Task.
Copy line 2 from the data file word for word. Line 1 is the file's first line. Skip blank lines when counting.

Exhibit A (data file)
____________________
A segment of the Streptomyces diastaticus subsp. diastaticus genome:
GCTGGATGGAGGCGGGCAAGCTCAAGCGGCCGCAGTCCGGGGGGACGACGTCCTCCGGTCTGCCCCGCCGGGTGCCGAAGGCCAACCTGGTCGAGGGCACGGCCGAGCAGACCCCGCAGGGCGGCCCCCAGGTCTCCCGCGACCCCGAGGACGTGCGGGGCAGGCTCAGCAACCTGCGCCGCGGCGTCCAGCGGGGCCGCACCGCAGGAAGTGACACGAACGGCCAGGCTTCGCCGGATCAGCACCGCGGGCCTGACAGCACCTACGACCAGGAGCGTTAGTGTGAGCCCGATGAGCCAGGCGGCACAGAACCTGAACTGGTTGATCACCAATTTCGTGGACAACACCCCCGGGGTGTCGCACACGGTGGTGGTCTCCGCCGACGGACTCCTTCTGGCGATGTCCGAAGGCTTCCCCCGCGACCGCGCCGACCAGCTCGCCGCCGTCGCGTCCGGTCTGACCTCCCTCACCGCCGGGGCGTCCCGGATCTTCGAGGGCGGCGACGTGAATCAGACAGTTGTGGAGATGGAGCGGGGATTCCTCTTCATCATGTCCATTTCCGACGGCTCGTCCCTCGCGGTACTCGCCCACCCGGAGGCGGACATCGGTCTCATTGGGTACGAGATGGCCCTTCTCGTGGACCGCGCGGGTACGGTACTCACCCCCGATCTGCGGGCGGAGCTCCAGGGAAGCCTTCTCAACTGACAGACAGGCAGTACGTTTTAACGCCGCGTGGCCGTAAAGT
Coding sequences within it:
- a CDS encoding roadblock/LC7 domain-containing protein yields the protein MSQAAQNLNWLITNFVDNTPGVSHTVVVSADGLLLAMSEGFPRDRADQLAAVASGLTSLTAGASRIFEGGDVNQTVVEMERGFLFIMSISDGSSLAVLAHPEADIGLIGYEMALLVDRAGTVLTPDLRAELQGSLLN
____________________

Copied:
GCTGGATGGAGGCGGGCAAGCTCAAGCGGCCGCAGTCCGGGGGGACGACGTCCTCCGGTCTGCCCCGCCGGGTGCCGAAGGCCAACCTGGTCGAGGGCACGGCCGAGCAGACCCCGCAGGGCGGCCCCCAGGTCTCCCGCGACCCCGAGGACGTGCGGGGCAGGCTCAGCAACCTGCGCCGCGGCGTCCAGCGGGGCCGCACCGCAGGAAGTGACACGAACGGCCAGGCTTCGCCGGATCAGCACCGCGGGCCTGACAGCACCTACGACCAGGAGCGTTAGTGTGAGCCCGATGAGCCAGGCGGCACAGAACCTGAACTGGTTGATCACCAATTTCGTGGACAACACCCCCGGGGTGTCGCACACGGTGGTGGTCTCCGCCGACGGACTCCTTCTGGCGATGTCCGAAGGCTTCCCCCGCGACCGCGCCGACCAGCTCGCCGCCGTCGCGTCCGGTCTGACCTCCCTCACCGCCGGGGCGTCCCGGATCTTCGAGGGCGGCGACGTGAATCAGACAGTTGTGGAGATGGAGCGGGGATTCCTCTTCATCATGTCCATTTCCGACGGCTCGTCCCTCGCGGTACTCGCCCACCCGGAGGCGGACATCGGTCTCATTGGGTACGAGATGGCCCTTCTCGTGGACCGCGCGGGTACGGTACTCACCCCCGATCTGCGGGCGGAGCTCCAGGGAAGCCTTCTCAACTGACAGACAGGCAGTACGTTTTAACGCCGCGTGGCCGTAAAGT